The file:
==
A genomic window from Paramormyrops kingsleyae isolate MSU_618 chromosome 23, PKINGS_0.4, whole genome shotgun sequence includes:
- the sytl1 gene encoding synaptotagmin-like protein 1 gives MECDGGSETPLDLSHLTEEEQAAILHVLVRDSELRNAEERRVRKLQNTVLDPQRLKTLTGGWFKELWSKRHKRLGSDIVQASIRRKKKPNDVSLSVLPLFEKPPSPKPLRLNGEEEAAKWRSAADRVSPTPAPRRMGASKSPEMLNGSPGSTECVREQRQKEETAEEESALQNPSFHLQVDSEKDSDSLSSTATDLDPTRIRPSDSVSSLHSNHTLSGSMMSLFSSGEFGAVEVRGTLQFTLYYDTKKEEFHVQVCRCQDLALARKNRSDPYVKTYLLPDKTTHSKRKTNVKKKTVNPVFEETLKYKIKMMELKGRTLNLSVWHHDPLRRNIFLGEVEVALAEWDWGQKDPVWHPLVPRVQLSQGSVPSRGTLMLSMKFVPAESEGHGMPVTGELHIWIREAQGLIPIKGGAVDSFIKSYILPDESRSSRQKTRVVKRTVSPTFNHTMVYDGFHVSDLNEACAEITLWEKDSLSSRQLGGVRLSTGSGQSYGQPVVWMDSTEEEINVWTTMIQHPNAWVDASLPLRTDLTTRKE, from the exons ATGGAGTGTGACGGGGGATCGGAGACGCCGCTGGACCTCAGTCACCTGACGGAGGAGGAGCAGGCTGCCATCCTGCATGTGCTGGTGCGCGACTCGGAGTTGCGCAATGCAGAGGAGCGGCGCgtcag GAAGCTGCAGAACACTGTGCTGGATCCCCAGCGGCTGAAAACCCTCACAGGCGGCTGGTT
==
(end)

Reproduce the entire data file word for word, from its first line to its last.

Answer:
A genomic window from Paramormyrops kingsleyae isolate MSU_618 chromosome 23, PKINGS_0.4, whole genome shotgun sequence includes:
- the sytl1 gene encoding synaptotagmin-like protein 1 gives MECDGGSETPLDLSHLTEEEQAAILHVLVRDSELRNAEERRVRKLQNTVLDPQRLKTLTGGWFKELWSKRHKRLGSDIVQASIRRKKKPNDVSLSVLPLFEKPPSPKPLRLNGEEEAAKWRSAADRVSPTPAPRRMGASKSPEMLNGSPGSTECVREQRQKEETAEEESALQNPSFHLQVDSEKDSDSLSSTATDLDPTRIRPSDSVSSLHSNHTLSGSMMSLFSSGEFGAVEVRGTLQFTLYYDTKKEEFHVQVCRCQDLALARKNRSDPYVKTYLLPDKTTHSKRKTNVKKKTVNPVFEETLKYKIKMMELKGRTLNLSVWHHDPLRRNIFLGEVEVALAEWDWGQKDPVWHPLVPRVQLSQGSVPSRGTLMLSMKFVPAESEGHGMPVTGELHIWIREAQGLIPIKGGAVDSFIKSYILPDESRSSRQKTRVVKRTVSPTFNHTMVYDGFHVSDLNEACAEITLWEKDSLSSRQLGGVRLSTGSGQSYGQPVVWMDSTEEEINVWTTMIQHPNAWVDASLPLRTDLTTRKE, from the exons ATGGAGTGTGACGGGGGATCGGAGACGCCGCTGGACCTCAGTCACCTGACGGAGGAGGAGCAGGCTGCCATCCTGCATGTGCTGGTGCGCGACTCGGAGTTGCGCAATGCAGAGGAGCGGCGCgtcag GAAGCTGCAGAACACTGTGCTGGATCCCCAGCGGCTGAAAACCCTCACAGGCGGCTGGTT